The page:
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Published: Monday, 3/5/2001

Frankel criticizes treatment by U.S.

FROM BLADE STAFF AND WIRE REPORTS

NEW HAVEN, Conn. - Former fugitive Marty Frankel appeared in federal court to face racketeering and fraud charges yesterday and complained about his prison treatment, saying his only clothing is a plastic gown and he was given nothing but a plastic sheet for his bed.

The Toledo native has been kept at a maximum security Connecticut prison, Northern Correctional Institution, which houses death row inmates and violent criminals.

“I think Frankel describes this as the kind of cell that in the movies would incarcerate Hannibal Lecter,” said his lawyer, Jeremiah Donovan. The character of Hannibal Lecter is a serial killer in the film Hannibal.

Frankel, 44, was taken to the prison Friday after extradition from Germany.

U.S. Marshal John O'Connor said Frankel, 44, was placed in Northern because German authorities said he is suicidal.

Mr. Donovan said Frankel was never suicidal in the year and a half he was in a German prison.

Assistant U.S. Attorney Kari Dooley said Frankel tried to escape the German prison shortly before he was extradited.

“To suggest that he is being subjected to cruel and unusual punishment I think is premature,” Ms. Dooley said.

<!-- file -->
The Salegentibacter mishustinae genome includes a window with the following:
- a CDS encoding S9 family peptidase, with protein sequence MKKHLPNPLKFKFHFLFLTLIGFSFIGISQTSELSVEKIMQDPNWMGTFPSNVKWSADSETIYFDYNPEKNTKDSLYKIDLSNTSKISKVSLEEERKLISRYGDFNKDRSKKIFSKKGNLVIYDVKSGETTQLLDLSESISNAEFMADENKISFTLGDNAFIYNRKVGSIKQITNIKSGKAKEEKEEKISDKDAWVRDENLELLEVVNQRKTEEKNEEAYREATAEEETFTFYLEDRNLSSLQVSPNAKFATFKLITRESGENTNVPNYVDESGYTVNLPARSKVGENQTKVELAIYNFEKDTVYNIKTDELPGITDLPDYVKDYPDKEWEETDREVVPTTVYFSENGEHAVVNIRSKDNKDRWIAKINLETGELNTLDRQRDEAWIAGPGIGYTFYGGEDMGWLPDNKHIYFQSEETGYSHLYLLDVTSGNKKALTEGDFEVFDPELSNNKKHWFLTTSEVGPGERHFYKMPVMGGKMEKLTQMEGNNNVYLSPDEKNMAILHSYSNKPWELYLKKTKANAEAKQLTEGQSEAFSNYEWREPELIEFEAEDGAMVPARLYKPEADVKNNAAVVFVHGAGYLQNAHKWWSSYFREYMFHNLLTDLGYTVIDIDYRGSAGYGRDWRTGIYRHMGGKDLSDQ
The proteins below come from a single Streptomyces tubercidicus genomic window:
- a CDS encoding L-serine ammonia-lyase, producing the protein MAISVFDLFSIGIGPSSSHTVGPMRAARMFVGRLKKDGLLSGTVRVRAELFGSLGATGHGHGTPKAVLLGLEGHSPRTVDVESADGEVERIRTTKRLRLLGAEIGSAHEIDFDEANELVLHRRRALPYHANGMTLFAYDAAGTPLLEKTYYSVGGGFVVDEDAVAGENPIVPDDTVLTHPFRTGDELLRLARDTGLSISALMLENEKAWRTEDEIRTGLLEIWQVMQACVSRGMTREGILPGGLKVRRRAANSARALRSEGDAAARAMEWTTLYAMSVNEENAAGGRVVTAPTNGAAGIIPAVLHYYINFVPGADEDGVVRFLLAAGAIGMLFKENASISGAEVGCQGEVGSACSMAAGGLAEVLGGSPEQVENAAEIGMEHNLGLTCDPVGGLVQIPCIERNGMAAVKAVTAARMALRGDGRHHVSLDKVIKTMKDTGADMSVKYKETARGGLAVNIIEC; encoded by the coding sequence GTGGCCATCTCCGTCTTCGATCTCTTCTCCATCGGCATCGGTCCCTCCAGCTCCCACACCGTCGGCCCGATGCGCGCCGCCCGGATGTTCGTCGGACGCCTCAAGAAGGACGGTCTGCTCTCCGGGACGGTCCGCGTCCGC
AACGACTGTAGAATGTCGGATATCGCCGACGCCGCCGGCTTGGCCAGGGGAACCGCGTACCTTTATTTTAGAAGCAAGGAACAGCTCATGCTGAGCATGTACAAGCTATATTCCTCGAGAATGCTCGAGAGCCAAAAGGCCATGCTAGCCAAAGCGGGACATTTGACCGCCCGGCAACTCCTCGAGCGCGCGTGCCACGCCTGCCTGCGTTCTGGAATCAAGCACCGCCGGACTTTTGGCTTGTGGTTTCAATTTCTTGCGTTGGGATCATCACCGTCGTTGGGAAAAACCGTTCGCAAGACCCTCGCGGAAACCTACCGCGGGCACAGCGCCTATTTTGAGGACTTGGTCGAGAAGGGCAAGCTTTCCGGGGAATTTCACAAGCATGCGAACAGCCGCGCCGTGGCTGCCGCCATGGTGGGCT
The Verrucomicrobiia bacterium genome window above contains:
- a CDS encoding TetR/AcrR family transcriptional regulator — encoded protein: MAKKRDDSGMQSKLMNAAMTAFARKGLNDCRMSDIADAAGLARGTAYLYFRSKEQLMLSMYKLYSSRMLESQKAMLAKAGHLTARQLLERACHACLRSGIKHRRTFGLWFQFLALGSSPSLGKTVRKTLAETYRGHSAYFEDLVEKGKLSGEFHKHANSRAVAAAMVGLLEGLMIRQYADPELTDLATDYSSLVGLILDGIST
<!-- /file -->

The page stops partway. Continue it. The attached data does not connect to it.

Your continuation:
The investor is charged with stealing $200 million from seven insurance firms under his control.

The German court approved his release just days after another member of Frankel's inner circle, Sonia Howe, was indicted by a federal grand jury in Connecticut on money laundering and racketeering charges.

The former Toledo resident, 41, who was once engaged to Mr. Frankel, is accused of forging documents to make it appear that her boss was safely investing the reserves of his insurance firms.

Frankel was clean-shaven and wearing glasses when he appeared briefly in U.S. District Court.

Federal Magistrate Joan Margolis said the two sides should negotiate a different prison to house Frankel as he awaits trial. She refused to set bail. Arraignment will be March 12.

During yesterday's hearing, held a day early because of a predicted snowstorm in the Northeast, Ms. Margolis read Mr. Frankel his rights and prosecutors explained the charges of wire fraud, securities fraud, racketeering, and racketeering conspiracy.

Frankel is accused of defrauding insurers in Arkansas, Mississippi, Missouri, Oklahoma, and Tennessee. Regulators are seeking more than $600 million in damages from him in civil cases.

Frankel fled the United States in May, 1999, but was arrested four months later in a hotel room in Hamburg, Germany.

Mr. Frankel could be sentenced to up to 410 years in prison if convicted on all counts of money laundering, fraud, racketeering.

He is accused of looting more than $200 million from six insurance companies.



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